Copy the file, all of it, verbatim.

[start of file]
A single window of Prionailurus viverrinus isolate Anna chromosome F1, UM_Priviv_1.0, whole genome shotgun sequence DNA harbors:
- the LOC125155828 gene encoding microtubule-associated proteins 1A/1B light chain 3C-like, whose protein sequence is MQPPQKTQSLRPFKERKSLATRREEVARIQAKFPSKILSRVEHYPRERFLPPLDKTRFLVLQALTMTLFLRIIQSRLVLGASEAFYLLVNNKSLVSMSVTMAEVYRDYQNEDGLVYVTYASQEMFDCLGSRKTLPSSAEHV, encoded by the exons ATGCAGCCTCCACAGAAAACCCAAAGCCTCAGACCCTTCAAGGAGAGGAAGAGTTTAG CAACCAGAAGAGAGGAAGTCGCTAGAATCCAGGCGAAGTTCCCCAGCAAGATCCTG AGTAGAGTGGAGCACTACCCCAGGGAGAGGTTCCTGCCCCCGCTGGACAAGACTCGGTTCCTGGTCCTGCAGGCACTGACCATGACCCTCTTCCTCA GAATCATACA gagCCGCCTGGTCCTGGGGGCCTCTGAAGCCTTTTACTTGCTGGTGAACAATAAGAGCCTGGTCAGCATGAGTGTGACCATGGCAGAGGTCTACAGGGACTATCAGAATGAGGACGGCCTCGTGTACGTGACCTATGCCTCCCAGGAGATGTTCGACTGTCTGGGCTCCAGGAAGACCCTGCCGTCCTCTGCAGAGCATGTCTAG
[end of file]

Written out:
A single window of Prionailurus viverrinus isolate Anna chromosome F1, UM_Priviv_1.0, whole genome shotgun sequence DNA harbors:
- the LOC125155828 gene encoding microtubule-associated proteins 1A/1B light chain 3C-like, whose protein sequence is MQPPQKTQSLRPFKERKSLATRREEVARIQAKFPSKILSRVEHYPRERFLPPLDKTRFLVLQALTMTLFLRIIQSRLVLGASEAFYLLVNNKSLVSMSVTMAEVYRDYQNEDGLVYVTYASQEMFDCLGSRKTLPSSAEHV, encoded by the exons ATGCAGCCTCCACAGAAAACCCAAAGCCTCAGACCCTTCAAGGAGAGGAAGAGTTTAG CAACCAGAAGAGAGGAAGTCGCTAGAATCCAGGCGAAGTTCCCCAGCAAGATCCTG AGTAGAGTGGAGCACTACCCCAGGGAGAGGTTCCTGCCCCCGCTGGACAAGACTCGGTTCCTGGTCCTGCAGGCACTGACCATGACCCTCTTCCTCA GAATCATACA gagCCGCCTGGTCCTGGGGGCCTCTGAAGCCTTTTACTTGCTGGTGAACAATAAGAGCCTGGTCAGCATGAGTGTGACCATGGCAGAGGTCTACAGGGACTATCAGAATGAGGACGGCCTCGTGTACGTGACCTATGCCTCCCAGGAGATGTTCGACTGTCTGGGCTCCAGGAAGACCCTGCCGTCCTCTGCAGAGCATGTCTAG